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When the Kansas City Chiefs opened as short favorites over the San Francisco 49ers, it was a signal to bettors that the betting line won't offer much to exploit. Sure enough, the line hasn't moved much - which wasn't the case a year ago - and sharp bettors haven't pounced on the total yet.
With so much information available on how to bet the Super Bowl, it can be hard to sift through the noise. And, truthfully, few know exactly which bets to make. On a game like this, it's never easy.
However, there are ways to improve your general betting strategy to bet more like a pro. Here are three key tips to remember before wagering on the big game:
Any bettor knows that picking the right side isn't the only part of winning bets. Betting at the right time is also critical.
The spread for this year's Super Bowl has moved incrementally at some books and not at all at others, but that doesn't mean it'll remain static. Public bettors will likely bet heavy on the Chiefs (-1.5) because they love favorites, and quarterback Patrick Mahomes is like catnip for the casual crowd.
If you like the 49ers, it's worth waiting to see how high the line goes before backing the underdog, and it wouldn't be surprising to see sharps do that this year. Even if the line stays under the key number of 3, the moneyline will be more in your favor if you like San Francisco. Conversely, if you feel strongly about the Chiefs, don't wait until just before kickoff to place a bet you've been considering all week. Bet now before the line moves against your interests.
That approach applies even more with the total, which opened at 52.5 at some books before a flood of over money pushed it to 54 or even 54.5. If you're eyeing the over, it was best to jump early before losing two full points of value. And for under bettors, it's worth the wait to grab the best number you can.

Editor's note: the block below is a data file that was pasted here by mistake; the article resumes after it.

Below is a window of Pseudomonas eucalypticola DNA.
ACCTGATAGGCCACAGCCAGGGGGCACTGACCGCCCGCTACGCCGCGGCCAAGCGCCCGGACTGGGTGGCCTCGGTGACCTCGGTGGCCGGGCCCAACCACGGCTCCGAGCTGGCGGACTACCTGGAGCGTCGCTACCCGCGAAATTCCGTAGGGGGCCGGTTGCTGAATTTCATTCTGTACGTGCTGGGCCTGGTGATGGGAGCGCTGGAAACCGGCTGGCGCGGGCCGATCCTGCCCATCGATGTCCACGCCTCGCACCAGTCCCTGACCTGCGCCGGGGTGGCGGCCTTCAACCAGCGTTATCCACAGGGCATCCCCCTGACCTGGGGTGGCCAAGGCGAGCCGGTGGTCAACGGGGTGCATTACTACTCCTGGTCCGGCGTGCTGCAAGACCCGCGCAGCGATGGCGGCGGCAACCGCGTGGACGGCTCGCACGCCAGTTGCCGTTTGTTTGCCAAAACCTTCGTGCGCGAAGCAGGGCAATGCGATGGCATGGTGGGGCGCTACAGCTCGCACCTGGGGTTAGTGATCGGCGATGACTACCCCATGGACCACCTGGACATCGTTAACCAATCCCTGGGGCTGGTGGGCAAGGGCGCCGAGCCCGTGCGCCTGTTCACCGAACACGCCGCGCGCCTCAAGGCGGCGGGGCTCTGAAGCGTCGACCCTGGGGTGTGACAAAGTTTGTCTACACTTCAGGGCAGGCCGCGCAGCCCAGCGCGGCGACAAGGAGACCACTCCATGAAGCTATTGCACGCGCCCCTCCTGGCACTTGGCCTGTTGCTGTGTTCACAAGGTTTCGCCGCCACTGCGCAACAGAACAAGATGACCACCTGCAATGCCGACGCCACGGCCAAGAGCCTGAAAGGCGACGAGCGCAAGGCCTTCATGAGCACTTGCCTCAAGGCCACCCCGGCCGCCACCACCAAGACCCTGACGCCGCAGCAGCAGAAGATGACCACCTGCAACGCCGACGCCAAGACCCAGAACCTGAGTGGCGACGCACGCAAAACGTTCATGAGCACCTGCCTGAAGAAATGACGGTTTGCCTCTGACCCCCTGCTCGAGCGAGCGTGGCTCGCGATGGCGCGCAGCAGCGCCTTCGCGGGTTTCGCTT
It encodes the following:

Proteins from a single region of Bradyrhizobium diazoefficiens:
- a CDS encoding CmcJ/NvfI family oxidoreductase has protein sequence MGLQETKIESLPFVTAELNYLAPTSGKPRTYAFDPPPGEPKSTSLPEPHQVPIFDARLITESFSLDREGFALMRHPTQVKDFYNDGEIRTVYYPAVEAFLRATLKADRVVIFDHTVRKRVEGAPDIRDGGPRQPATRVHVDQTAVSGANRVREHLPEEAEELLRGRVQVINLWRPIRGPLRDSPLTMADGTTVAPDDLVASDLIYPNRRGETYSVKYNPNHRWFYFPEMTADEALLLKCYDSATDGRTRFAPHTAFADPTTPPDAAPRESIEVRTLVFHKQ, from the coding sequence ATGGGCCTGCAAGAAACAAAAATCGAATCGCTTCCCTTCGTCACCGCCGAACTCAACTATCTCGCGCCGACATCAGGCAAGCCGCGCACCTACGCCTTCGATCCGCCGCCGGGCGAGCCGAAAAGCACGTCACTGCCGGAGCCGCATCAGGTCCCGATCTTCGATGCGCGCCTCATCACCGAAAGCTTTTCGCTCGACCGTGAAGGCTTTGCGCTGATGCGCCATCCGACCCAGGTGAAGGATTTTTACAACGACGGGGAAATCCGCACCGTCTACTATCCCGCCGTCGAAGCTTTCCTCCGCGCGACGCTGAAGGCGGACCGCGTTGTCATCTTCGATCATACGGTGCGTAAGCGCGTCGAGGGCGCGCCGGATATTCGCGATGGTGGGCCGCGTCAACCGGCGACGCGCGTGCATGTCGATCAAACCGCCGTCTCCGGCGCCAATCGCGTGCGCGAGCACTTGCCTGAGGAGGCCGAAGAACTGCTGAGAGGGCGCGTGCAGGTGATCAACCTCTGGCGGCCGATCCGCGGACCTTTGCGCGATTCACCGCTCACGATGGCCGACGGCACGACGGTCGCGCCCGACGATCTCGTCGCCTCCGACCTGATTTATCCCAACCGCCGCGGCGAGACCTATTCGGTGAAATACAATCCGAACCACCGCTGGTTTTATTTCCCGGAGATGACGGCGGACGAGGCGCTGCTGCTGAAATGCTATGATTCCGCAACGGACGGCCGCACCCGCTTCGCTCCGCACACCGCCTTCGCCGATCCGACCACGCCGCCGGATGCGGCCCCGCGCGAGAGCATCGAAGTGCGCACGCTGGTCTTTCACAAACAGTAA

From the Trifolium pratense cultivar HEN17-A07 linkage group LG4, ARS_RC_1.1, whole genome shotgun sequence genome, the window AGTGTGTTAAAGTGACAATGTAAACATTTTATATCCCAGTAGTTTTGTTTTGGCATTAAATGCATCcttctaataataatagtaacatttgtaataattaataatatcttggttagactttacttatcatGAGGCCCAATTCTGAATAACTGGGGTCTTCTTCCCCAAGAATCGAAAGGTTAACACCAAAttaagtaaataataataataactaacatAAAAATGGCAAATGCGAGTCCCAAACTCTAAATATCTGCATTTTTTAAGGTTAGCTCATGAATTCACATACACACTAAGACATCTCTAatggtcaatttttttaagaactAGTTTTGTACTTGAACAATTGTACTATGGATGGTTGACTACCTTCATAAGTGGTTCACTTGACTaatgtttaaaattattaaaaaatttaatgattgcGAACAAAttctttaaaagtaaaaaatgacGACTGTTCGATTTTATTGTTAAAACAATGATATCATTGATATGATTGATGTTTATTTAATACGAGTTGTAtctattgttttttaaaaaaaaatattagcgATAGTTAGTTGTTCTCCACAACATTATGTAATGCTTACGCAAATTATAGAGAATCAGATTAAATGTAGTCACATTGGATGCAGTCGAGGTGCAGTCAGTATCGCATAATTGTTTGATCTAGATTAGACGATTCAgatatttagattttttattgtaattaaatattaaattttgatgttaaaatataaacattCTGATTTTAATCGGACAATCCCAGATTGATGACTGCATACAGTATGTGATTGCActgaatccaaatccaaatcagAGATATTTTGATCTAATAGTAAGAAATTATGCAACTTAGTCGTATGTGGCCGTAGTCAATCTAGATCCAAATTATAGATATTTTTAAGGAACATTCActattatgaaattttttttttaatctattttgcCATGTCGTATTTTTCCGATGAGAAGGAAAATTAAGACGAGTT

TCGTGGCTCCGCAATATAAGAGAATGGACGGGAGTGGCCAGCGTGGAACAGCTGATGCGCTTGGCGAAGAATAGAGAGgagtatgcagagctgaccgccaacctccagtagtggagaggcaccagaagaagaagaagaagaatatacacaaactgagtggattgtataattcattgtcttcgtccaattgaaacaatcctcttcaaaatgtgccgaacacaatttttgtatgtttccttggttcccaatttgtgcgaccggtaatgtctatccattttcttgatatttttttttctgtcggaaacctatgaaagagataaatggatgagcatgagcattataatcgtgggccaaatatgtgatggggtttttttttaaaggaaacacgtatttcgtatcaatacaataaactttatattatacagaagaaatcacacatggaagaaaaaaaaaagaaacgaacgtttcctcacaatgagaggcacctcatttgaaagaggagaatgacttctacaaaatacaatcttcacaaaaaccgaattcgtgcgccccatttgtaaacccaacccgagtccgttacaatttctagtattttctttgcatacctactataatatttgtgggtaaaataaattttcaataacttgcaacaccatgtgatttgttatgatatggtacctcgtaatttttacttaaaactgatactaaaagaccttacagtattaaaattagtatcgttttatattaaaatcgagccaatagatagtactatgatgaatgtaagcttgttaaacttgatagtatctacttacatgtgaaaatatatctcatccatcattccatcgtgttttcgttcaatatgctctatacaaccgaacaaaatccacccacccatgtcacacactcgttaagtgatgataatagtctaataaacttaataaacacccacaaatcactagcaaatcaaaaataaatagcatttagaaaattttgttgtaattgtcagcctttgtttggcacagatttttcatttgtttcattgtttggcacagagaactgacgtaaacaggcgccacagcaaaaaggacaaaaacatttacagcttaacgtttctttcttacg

Following sharp action can be one of the more profitable ways to bet football, but that edge is mostly lost leading up to the big game.
Because almost every football bettor is playing the Super Bowl - and often in higher volume - it can be hard for a casual fan to differentiate a sharp play from a whale play. Many bettors far exceed their bankroll for the biggest game of the year, but that doesn't mean their bet is any wiser.
Also, given the stakes of the game, few bettors (if any) are going to possess inside information that isn't available to the public - which isn't always true for, say, a Jaguars game in October. Books will generally post some of their most efficient lines of the year for such a widely bet game too, so you're unlikely to trick the book by hammering a faulty number.
Because books can rake in millions from casual Super Bowl bettors, many aren't fielding big bets from sharps anyway. Instead, house players - casual bettors who occasionally bet big - are often the ones laying the eye-popping totals you see shared on social media.
Sharp bettors haven't taken a strong position on the game yet, so they aren't providing a lot to read from. If you see big money being bet on either side, don't immediately assume you can glean valuable information.
Bettors often fall for the easiest bets, which are the ones books hope they'll make.
That's especially true in the props market, which can feature massive fields with no clear answer. Many public bettors will simply go for the obvious choice, even at short odds. Books know this, and the favorite is rarely worth the price.
For example, take the Super Bowl MVP award, which is one of the most-bet props on the board. Just pick the quarterback on the team you think will win, right? But three of the last six years, that QB didn't take the award. Always offense? Nope, as two of the MVPs during that time were linebackers. Books know how bettors think, as evidenced by Mahomes getting even odds to win this year's award.
The first touchdown scorer is also a popular but difficult prop to hit. Last year, nobody scored a touchdown until there were seven minutes left in the contest. Three years earlier, defensive tackle Malik Jackson recovered a fumble in the end zone in the first quarter. Do you really want to take 5-1 odds on someone to score first when you don't even know which team will receive the opening kickoff?
Raheem Mostert could still be the first to break the plane, and Mahomes could be named MVP. But think twice before settling for the easy choice, especially when paying an unsavory price.
C Jackson Cowart is a betting writer for theScore. He's an award-winning journalist with stops at The Charlotte Observer, The San Diego Union-Tribune, The Times Herald-Record, and BetChicago. He's also a proud graduate of UNC-Chapel Hill, and his love of sweet tea is rivaled only by that of a juicy prop bet. Find him on Twitter @CJacksonCowart.